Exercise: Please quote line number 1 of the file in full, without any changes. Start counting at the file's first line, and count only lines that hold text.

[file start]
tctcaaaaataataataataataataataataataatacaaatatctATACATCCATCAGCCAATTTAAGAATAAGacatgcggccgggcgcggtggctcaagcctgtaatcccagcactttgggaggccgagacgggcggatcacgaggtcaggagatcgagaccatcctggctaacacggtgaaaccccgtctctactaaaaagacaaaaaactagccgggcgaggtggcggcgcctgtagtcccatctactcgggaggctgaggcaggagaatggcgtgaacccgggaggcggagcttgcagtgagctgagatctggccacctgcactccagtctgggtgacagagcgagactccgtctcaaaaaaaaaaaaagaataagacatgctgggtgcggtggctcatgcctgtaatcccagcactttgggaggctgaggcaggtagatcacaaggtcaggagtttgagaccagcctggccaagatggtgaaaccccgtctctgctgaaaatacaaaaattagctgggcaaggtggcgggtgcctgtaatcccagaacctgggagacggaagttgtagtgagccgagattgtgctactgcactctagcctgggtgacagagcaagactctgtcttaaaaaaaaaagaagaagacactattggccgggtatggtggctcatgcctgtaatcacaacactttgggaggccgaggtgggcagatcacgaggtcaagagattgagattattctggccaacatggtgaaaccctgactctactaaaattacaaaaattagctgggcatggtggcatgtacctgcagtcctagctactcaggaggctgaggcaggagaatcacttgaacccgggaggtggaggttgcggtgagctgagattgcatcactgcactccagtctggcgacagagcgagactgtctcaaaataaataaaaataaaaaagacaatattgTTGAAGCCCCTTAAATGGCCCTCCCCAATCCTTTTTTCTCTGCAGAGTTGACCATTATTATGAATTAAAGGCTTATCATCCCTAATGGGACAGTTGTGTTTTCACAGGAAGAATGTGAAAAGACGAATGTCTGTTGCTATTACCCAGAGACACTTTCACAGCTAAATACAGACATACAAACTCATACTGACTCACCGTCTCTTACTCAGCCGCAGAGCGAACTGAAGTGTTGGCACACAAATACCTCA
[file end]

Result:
tctcaaaaataataataataataataataataataatacaaatatctATACATCCATCAGCCAATTTAAGAATAAGacatgcggccgggcgcggtggctcaagcctgtaatcccagcactttgggaggccgagacgggcggatcacgaggtcaggagatcgagaccatcctggctaacacggtgaaaccccgtctctactaaaaagacaaaaaactagccgggcgaggtggcggcgcctgtagtcccatctactcgggaggctgaggcaggagaatggcgtgaacccgggaggcggagcttgcagtgagctgagatctggccacctgcactccagtctgggtgacagagcgagactccgtctcaaaaaaaaaaaaagaataagacatgctgggtgcggtggctcatgcctgtaatcccagcactttgggaggctgaggcaggtagatcacaaggtcaggagtttgagaccagcctggccaagatggtgaaaccccgtctctgctgaaaatacaaaaattagctgggcaaggtggcgggtgcctgtaatcccagaacctgggagacggaagttgtagtgagccgagattgtgctactgcactctagcctgggtgacagagcaagactctgtcttaaaaaaaaaagaagaagacactattggccgggtatggtggctcatgcctgtaatcacaacactttgggaggccgaggtgggcagatcacgaggtcaagagattgagattattctggccaacatggtgaaaccctgactctactaaaattacaaaaattagctgggcatggtggcatgtacctgcagtcctagctactcaggaggctgaggcaggagaatcacttgaacccgggaggtggaggttgcggtgagctgagattgcatcactgcactccagtctggcgacagagcgagactgtctcaaaataaataaaaataaaaaagacaatattgTTGAAGCCCCTTAAATGGCCCTCCCCAATCCTTTTTTCTCTGCAGAGTTGACCATTATTATGAATTAAAGGCTTATCATCCCTAATGGGACAGTTGTGTTTTCACAGGAAGAATGTGAAAAGACGAATGTCTGTTGCTATTACCCAGAGACACTTTCACAGCTAAATACAGACATACAAACTCATACTGACTCACCGTCTCTTACTCAGCCGCAGAGCGAACTGAAGTGTTGGCACACAAATACCTCA